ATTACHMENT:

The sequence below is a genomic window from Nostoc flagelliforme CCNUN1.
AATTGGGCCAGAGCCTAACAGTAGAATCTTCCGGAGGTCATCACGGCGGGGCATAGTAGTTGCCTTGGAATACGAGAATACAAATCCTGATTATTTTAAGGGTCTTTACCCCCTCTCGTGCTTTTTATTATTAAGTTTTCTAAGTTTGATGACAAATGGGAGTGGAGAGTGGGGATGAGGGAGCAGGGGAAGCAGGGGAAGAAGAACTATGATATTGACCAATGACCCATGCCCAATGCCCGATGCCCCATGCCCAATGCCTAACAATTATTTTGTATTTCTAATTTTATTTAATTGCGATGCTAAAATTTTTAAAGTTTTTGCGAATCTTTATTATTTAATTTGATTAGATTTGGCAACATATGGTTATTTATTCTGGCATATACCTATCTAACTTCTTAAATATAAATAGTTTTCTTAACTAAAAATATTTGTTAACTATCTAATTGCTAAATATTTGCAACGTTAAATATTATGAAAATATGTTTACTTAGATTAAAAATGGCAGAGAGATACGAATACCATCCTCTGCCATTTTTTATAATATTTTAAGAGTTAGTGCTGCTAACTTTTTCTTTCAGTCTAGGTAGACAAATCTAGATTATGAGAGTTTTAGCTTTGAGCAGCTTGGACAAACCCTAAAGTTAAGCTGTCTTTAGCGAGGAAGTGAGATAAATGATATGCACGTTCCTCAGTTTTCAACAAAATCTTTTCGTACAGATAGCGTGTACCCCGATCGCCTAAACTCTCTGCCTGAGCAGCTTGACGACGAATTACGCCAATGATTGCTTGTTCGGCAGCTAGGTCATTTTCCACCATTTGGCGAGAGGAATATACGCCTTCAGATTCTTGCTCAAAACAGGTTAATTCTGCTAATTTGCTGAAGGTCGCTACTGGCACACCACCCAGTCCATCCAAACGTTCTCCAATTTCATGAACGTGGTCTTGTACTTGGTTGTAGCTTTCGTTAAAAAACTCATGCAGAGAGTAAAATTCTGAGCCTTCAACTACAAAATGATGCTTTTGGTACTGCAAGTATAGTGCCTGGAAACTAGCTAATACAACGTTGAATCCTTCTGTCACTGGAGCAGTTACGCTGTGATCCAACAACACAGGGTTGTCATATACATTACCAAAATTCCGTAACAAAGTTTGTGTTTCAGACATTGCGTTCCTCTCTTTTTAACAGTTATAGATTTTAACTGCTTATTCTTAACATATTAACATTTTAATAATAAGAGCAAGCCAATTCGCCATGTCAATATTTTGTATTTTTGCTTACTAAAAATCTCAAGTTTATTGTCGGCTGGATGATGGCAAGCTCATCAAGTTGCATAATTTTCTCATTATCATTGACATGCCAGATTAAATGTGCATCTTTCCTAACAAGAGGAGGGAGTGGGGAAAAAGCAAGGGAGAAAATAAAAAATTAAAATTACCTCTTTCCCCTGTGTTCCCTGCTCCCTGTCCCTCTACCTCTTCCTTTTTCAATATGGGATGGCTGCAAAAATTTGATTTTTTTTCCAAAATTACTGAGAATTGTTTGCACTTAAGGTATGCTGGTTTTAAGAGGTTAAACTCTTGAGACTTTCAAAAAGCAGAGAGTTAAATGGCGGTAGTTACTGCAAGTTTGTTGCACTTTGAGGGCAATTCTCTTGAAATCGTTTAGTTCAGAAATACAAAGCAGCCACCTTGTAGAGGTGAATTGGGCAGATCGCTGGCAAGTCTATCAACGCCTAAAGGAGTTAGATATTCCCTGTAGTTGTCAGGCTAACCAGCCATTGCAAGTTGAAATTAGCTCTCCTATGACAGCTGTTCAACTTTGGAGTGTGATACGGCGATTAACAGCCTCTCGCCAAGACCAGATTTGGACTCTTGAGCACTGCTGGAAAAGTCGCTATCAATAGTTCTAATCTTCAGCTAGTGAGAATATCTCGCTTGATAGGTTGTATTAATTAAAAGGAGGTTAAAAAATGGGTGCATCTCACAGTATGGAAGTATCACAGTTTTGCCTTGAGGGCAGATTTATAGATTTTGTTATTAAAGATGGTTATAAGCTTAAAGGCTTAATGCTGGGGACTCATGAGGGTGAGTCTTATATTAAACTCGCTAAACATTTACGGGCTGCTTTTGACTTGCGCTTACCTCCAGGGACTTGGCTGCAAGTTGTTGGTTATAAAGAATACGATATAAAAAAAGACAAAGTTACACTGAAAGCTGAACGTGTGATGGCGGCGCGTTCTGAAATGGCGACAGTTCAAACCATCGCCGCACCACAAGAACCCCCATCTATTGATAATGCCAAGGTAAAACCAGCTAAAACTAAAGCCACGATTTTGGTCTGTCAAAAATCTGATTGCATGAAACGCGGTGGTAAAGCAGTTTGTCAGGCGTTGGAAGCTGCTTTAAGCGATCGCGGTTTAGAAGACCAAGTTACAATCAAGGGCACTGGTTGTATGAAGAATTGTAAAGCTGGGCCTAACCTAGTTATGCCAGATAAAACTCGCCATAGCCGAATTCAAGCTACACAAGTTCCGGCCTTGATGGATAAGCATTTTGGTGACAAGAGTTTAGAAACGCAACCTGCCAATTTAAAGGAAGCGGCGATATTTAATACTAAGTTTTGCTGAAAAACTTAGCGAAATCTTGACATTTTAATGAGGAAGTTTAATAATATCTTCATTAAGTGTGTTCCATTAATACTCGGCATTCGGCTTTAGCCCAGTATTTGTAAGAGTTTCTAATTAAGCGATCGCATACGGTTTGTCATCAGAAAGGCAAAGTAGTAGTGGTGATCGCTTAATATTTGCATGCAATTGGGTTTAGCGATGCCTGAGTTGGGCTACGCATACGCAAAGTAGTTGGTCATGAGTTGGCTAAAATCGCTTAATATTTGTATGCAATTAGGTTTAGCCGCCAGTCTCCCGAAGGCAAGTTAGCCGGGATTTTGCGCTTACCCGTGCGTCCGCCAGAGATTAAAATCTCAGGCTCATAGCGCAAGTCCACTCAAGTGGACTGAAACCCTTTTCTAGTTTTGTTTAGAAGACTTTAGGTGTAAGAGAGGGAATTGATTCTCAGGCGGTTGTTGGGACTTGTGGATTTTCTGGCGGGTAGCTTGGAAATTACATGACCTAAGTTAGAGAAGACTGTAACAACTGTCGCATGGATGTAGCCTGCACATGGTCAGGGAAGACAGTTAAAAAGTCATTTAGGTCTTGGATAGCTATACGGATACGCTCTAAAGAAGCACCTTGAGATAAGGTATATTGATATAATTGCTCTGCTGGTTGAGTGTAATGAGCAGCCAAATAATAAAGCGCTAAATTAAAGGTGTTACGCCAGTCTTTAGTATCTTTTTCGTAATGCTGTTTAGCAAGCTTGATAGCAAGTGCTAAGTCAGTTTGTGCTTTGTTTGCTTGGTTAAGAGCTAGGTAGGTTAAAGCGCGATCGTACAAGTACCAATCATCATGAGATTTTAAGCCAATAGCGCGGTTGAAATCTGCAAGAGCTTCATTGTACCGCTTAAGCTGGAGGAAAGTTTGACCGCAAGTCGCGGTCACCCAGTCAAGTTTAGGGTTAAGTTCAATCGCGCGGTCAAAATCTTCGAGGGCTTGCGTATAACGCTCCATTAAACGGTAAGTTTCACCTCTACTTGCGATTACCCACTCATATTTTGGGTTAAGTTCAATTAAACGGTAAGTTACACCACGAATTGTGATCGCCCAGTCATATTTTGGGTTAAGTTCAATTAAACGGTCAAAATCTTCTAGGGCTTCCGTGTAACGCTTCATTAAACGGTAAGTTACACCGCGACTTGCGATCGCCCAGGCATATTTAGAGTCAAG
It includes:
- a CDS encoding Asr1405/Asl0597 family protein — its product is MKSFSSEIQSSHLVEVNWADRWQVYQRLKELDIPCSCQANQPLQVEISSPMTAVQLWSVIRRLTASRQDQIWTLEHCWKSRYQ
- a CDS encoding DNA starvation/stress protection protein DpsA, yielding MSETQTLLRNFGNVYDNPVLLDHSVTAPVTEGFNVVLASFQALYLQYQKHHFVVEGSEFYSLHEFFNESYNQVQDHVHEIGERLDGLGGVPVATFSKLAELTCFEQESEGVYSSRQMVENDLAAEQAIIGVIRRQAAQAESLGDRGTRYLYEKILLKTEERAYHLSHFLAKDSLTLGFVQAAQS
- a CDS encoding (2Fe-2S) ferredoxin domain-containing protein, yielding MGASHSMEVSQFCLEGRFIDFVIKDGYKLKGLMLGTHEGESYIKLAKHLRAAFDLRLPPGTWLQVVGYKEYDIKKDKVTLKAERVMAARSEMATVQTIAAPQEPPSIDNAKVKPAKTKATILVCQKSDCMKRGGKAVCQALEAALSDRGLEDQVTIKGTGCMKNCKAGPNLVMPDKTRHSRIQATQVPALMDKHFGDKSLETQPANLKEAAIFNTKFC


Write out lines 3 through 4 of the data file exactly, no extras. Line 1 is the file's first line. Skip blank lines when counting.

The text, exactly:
It includes:
- a CDS encoding Asr1405/Asl0597 family protein — its product is MKSFSSEIQSSHLVEVNWADRWQVYQRLKELDIPCSCQANQPLQVEISSPMTAVQLWSVIRRLTASRQDQIWTLEHCWKSRYQ